FIG. 6 is a flowchart outlining an exemplary operation of a PWL output characterization system in accordance with one illustrative embodiment. The operations 605-635 are similar to steps 305, 310, 325, 330, 340 and 345 in FIG. 3 above and thus, a detailed explanation of these steps will not be provided herein. With regard to the improvements provided by the illustrative embodiments, as shown in FIG. 6, the delay operations 335 and 350, and any other delay operations depending upon the number of stages in the PWL output characterization system, are eliminated from the operation due to the ability to eliminate the delay circuits in the PWL output characterization system as described previously.

As depicted, in response to performing the first delay operation in step 635, a set signal is asserted to the re-settable latch (step 640). The set signal is output as the delayed intermediate signal from the single delay circuit 410 in FIG. 4. A system output signal is generated in response to the set signal (step 650). In response to the set signal, this system output signal is transitioned to a high state, i.e. is asserted. The assertion of the system output signal continues until the re-settable latch is reset.

When the Nth PWL performs its PWL operation (step 630), the Nth PWL asserts a reset signal to the re-settable latch (step 645). The reset signal causes the re-settable latch to reset to an initial state. In response to the resetting of the re-settable latch, the generated system output signal (step 650) is transitioned back to a low state, i.e. is de-asserted and the operation terminates.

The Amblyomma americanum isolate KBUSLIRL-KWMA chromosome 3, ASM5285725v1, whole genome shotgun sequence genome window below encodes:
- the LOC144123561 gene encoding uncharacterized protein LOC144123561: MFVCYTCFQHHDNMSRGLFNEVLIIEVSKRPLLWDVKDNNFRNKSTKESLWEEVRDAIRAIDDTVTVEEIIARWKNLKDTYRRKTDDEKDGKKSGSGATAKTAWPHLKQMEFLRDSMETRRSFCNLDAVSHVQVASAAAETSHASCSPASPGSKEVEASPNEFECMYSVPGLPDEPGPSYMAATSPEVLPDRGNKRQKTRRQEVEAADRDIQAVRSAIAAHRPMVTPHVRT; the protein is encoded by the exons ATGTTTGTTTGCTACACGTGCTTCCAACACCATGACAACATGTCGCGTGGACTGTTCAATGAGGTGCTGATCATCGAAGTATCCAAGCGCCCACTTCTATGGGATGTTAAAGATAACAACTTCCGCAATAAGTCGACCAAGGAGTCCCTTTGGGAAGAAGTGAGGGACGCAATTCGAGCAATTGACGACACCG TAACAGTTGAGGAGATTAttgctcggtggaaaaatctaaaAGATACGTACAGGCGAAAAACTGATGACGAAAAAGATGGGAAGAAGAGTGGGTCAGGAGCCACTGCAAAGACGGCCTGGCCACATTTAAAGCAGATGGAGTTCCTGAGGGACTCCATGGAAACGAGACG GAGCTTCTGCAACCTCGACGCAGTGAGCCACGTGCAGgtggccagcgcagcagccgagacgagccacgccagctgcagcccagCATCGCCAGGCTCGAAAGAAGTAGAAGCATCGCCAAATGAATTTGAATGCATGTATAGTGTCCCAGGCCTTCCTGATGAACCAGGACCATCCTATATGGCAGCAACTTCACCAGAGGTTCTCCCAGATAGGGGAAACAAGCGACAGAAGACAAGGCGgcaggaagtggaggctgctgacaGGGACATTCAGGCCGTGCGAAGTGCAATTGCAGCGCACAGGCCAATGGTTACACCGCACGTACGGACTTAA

Thus, the illustrative embodiments provide a mechanism for performing PWL output characterization while minimizing the chip area consumed by the mechanism and the power consumption of the mechanism. Such benefits are obtained through the elimination of all but one of the delay circuits in the PWL output characterization system and replacement of a logic OR gate with a re-settable switch. The same results are obtained as in the mechanism described in the '090 application but with the added benefits of smaller chip area and lower power consumption.

The circuit as described above is part of the design for an integrated circuit chip. The chip design is created in a graphical computer programming language, and stored in a computer storage medium (such as a disk, tape, physical hard drive, or virtual hard drive such as in a storage access network). If the designer does not fabricate chips or the photolithographic masks used to fabricate chips, the designer transmits the resulting design by physical means (e.g., by providing a copy of the storage medium storing the design) or electronically (e.g., through the Internet) to such entities, directly or indirectly. The stored design is then converted into the appropriate format (e.g., GDSII) for the fabrication of photolithographic masks, which typically include multiple copies of the chip design in question that are to be formed on a wafer. The photolithographic masks are utilized to define areas of the wafer (and/or the layers thereon) to be etched or otherwise processed.